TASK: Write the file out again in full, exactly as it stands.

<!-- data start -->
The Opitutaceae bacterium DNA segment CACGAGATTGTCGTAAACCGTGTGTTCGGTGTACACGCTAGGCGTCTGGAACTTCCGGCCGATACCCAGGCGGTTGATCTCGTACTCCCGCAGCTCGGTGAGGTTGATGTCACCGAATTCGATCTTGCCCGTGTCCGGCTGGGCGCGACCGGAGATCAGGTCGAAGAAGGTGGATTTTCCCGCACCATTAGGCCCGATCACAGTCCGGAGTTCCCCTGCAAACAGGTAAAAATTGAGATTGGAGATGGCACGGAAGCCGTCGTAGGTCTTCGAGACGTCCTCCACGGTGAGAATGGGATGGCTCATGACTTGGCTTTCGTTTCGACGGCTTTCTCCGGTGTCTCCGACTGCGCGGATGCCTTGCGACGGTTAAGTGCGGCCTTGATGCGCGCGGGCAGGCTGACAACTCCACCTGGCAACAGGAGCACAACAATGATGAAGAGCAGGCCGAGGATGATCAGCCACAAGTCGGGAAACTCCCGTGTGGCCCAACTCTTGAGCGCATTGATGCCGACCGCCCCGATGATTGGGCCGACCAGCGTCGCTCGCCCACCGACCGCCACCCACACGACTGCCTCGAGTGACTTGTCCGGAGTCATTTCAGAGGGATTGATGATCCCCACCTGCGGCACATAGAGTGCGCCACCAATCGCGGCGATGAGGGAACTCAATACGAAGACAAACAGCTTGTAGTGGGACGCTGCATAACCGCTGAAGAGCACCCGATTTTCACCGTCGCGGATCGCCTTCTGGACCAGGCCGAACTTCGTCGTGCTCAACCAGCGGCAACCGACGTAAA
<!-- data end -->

The Opitutaceae bacterium DNA segment CACGAGATTGTCGTAAACCGTGTGTTCGGTGTACACGCTAGGCGTCTGGAACTTCCGGCCGATACCCAGGCGGTTGATCTCGTACTCCCGCAGCTCGGTGAGGTTGATGTCACCGAATTCGATCTTGCCCGTGTCCGGCTGGGCGCGACCGGAGATCAGGTCGAAGAAGGTGGATTTTCCCGCACCATTAGGCCCGATCACAGTCCGGAGTTCCCCTGCAAACAGGTAAAAATTGAGATTGGAGATGGCACGGAAGCCGTCGTAGGTCTTCGAGACGTCCTCCACGGTGAGAATGGGATGGCTCATGACTTGGCTTTCGTTTCGACGGCTTTCTCCGGTGTCTCCGACTGCGCGGATGCCTTGCGACGGTTAAGTGCGGCCTTGATGCGCGCGGGCAGGCTGACAACTCCACCTGGCAACAGGAGCACAACAATGATGAAGAGCAGGCCGAGGATGATCAGCCACAAGTCGGGAAACTCCCGTGTGGCCCAACTCTTGAGCGCATTGATGCCGACCGCCCCGATGATTGGGCCGACCAGCGTCGCTCGCCCACCGACCGCCACCCACACGACTGCCTCGAGTGACTTGTCCGGAGTCATTTCAGAGGGATTGATGATCCCCACCTGCGGCACATAGAGTGCGCCACCAATCGCGGCGATGAGGGAACTCAATACGAAGACAAACAGCTTGTAGTGGGACGCTGCATAACCGCTGAAGAGCACCCGATTTTCACCGTCGCGGATCGCCTTCTGGACCAGGCCGAACTTCGTCGTGCTCAACCAGCGGCAACCGACGTAAA